Budapest's grand architecture and wealth of activities make for an unforgettable holiday visit.
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Wandering among the fairy-lit market stalls of Vörösmarty Square, you’re suddenly tempted by a delicious aroma floating through the wintry air. Following your nose, you arrive at the source of the tantalizing smell: a vendor baking golden, spiral-shaped Kürtőskalács, or chimney cakes, over open coals. You ask to have yours dusted with cinnamon sugar, and as you take your first warm, flaky bite, you’re reminded that the holiday season in Budapest is magical.
As vibrant and alluring as Hungary’s capital city is throughout the year, it casts an especially enchanting spell during the winter holidays. The city’s many festive Christmas markets, cheerfully lit streets and trams, and array of distinctive attractions—from holiday music performances to outdoor thermal baths—make it the perfect seasonal travel destination.
Here are just a few of the reasons to visit Budapest over the holidays.
Budapest’s festive Christmas markets are among the city’s greatest draws for winter visitors. The best-known is the Christmas market at Vörösmarty Square, with more than 100 cottage-style stalls selling traditional Hungarian crafts and goodies (like the poppyseed- or walnut-filled pastries called Beigli; and Lángos, deep-fried disks of dough topped with sour cream and cheese), as well as nightly live music concerts and children’s performances.
Just a few blocks from Vörösmarty Square, the Christmas market at St. Stephen’s Square (one of Europe’s best, according to European Best Destinations) hosts a dazzling light show, in which holiday-themed animations are projected onto the façade of St. Stephen’s Basilica. At the foot of Buda Castle Hill, Várkert Bazaar offers a plethora of seasonal craft workshops, where adults and kids can decorate gingerbread and make advent wreaths and Christmas ornaments. And the Advent Fair at Erzsébet Square (Deák Ferenc Square) is home to a spectacular Christmas tree installation, as well as a huge Ferris wheel—called the “Budapest Eye”—which gives riders beautiful views out over the city lights.
Budapest abounds with special celebrations and cultural events during the holidays. Among the most popular are the performances held at the Budapest Palace of Arts (Müpa)—including concerts of Christmas-themed classical, jazz, folk, and choral music. The venue also hosts its own Winter Open Air festival beneath a pavilion on the banks of the Danube, where children’s programs, as well as theater and contemporary circus performances are held throughout December.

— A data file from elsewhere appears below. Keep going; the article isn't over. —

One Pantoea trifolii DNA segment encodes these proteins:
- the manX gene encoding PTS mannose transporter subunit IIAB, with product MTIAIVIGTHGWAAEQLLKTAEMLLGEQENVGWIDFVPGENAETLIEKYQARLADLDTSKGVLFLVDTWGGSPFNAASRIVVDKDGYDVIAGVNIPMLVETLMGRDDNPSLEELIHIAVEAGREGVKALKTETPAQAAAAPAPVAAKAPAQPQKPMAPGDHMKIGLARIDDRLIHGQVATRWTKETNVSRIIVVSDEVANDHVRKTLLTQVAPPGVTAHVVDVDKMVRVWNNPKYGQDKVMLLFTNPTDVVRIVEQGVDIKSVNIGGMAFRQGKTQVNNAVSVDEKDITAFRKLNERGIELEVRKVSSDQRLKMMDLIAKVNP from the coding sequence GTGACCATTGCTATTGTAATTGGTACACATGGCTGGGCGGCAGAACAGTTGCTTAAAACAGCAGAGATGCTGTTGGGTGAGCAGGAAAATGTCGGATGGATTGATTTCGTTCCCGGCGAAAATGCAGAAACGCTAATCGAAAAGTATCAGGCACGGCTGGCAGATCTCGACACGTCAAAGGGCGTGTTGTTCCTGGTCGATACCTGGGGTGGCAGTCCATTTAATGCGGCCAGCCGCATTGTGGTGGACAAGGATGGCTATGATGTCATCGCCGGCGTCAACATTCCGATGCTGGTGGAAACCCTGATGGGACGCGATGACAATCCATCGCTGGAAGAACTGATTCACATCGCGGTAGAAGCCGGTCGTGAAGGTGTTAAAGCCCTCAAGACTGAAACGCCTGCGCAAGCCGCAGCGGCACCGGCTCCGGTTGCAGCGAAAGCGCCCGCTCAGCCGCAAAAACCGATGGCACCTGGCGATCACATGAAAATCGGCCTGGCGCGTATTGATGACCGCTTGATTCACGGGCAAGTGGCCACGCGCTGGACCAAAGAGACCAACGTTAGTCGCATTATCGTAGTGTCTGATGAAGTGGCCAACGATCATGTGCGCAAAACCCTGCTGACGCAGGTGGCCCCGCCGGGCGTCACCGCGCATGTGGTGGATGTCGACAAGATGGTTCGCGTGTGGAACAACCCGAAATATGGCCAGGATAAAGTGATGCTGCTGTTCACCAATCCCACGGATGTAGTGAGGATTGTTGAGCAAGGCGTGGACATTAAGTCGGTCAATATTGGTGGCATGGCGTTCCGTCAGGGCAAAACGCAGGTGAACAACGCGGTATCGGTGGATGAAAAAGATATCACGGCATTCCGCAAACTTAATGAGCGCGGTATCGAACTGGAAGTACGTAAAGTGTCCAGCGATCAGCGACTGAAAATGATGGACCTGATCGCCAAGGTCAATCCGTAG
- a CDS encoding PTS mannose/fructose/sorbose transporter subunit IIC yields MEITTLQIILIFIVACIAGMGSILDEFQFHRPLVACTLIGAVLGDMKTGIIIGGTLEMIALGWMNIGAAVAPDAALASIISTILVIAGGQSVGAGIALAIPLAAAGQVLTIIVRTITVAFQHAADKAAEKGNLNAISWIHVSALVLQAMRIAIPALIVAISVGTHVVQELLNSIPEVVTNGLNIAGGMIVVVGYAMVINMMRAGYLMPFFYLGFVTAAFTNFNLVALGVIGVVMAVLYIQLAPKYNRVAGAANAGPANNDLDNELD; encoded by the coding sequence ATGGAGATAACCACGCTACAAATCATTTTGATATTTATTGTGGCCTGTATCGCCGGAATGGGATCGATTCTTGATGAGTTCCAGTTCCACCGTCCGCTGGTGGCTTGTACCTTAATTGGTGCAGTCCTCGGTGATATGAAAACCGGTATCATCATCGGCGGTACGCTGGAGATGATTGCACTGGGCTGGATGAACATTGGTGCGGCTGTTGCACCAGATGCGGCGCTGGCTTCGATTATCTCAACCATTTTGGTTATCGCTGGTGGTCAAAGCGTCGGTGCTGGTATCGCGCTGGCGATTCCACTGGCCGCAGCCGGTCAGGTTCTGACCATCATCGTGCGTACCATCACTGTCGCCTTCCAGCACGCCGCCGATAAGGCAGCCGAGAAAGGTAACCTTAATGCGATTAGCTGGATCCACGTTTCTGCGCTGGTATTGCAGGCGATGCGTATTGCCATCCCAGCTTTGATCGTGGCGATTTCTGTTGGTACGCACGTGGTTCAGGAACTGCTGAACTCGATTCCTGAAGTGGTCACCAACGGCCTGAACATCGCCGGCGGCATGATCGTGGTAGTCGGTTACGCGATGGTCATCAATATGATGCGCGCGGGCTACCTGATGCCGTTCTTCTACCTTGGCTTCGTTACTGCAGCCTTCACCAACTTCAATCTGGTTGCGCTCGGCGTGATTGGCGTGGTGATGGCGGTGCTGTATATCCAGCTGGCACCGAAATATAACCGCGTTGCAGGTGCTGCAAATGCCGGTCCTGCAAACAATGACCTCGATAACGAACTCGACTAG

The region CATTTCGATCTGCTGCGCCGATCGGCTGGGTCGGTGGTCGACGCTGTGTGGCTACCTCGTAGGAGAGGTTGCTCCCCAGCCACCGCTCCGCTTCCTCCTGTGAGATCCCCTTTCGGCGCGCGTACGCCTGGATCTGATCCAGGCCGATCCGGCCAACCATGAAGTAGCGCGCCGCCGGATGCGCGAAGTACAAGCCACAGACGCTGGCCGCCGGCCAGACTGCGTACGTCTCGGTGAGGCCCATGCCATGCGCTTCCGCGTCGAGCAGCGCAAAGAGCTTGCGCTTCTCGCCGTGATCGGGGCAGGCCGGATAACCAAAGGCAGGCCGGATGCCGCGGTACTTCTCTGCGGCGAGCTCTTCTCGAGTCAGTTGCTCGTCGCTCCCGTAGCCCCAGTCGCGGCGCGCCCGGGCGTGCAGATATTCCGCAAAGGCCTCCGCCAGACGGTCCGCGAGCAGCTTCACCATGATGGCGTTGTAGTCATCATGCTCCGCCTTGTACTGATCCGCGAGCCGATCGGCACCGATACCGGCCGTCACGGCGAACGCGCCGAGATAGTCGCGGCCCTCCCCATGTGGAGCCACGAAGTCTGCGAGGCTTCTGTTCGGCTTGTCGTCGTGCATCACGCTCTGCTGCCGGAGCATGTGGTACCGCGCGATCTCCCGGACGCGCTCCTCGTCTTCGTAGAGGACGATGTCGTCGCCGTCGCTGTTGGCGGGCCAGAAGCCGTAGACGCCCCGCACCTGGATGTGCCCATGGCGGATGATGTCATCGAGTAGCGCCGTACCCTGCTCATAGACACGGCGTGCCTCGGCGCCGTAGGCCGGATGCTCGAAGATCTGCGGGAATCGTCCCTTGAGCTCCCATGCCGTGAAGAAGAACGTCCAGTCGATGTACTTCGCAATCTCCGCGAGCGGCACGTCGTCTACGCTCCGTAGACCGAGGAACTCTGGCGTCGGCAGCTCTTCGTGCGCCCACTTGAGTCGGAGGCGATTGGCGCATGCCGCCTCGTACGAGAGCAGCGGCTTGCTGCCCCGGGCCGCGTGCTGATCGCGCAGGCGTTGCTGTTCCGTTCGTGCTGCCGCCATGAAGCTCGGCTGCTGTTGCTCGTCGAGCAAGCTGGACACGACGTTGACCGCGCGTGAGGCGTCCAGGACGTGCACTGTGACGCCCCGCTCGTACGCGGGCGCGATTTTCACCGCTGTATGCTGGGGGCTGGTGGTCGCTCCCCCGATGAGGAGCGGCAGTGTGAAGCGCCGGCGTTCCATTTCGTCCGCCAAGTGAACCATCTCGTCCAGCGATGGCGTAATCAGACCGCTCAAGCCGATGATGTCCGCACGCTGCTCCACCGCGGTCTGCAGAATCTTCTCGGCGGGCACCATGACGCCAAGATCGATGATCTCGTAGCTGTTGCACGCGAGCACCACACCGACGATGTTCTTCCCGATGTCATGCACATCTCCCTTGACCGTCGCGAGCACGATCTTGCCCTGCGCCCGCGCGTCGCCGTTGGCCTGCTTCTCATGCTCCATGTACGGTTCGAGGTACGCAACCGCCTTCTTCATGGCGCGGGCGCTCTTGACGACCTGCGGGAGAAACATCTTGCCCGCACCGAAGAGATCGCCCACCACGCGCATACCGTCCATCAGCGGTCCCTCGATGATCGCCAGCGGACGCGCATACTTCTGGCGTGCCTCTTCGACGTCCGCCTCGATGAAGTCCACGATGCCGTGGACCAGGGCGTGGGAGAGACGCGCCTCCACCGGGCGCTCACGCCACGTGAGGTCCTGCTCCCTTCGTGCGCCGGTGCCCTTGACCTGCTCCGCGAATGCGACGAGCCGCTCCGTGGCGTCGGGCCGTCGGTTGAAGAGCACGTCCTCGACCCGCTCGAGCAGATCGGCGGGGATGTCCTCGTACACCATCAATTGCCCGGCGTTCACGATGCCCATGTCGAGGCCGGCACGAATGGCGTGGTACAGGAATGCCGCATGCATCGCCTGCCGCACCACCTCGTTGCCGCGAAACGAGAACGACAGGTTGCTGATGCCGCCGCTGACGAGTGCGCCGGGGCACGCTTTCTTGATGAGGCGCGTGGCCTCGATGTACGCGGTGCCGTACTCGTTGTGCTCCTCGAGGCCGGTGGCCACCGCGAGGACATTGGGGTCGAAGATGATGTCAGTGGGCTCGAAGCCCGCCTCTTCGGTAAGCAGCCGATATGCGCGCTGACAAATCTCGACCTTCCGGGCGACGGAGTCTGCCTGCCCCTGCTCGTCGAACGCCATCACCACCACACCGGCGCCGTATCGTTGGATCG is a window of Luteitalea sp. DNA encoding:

Another favorite family tradition is attending one of the annual performances of Tchaikovsky’s beloved holiday ballet, The Nutcracker (typically held at the historic Hungarian State Opera, but this year hosted at the elegant Erkel Theatre while the opera house undergoes renovations). In addition, St. Stephen’s Basilica hosts an annual, celebrated organ-concert series featuring some of Hungary’s most esteemed musicians.
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Some of Budapest’s most cherished holiday activities can make the city feel even more delightful—like something out of a fairy tale. One of the most atmospheric winter pastimes here is ice skating among local families at the vast, open-air City Park Ice Rink, which sits in front of the towering Vajdahunyad Castle (in warmer weather, it becomes a lake for boating). As well as being one of Europe’s oldest outdoor rinks, it’s also—at 130,000 square feet—one of the largest.
City Park is also home to another of the city’s most treasured destinations: Széchenyi Thermal Bath. Budapest’s baths are open year-round, and this one is an architecturally striking spa compound that encompasses three grand outdoor soaking pools (where guests can warm themselves in 101°F waters right beneath the chilly winter sky), along with 18 different steam chambers, saunas, and indoor plunge pools. Another, equally popular bathing spot is the historic Rudas Thermal Bath, where the main pool sits within a dazzling 450-year-old building girded by Moorish-style archways and overlooked by a soaring domed ceiling. This facility offers evening bathing hours on Fridays and Saturdays; it also has a unique rooftop pool, where guests can relax while admiring panoramic views over Gellért Hill and the Danube. Also a don’t-miss is the opulent Gellert Spa Bath, which dates to 1918 and is one of Europe’s most famous thermal spa baths.SpiceOfEurope.com.
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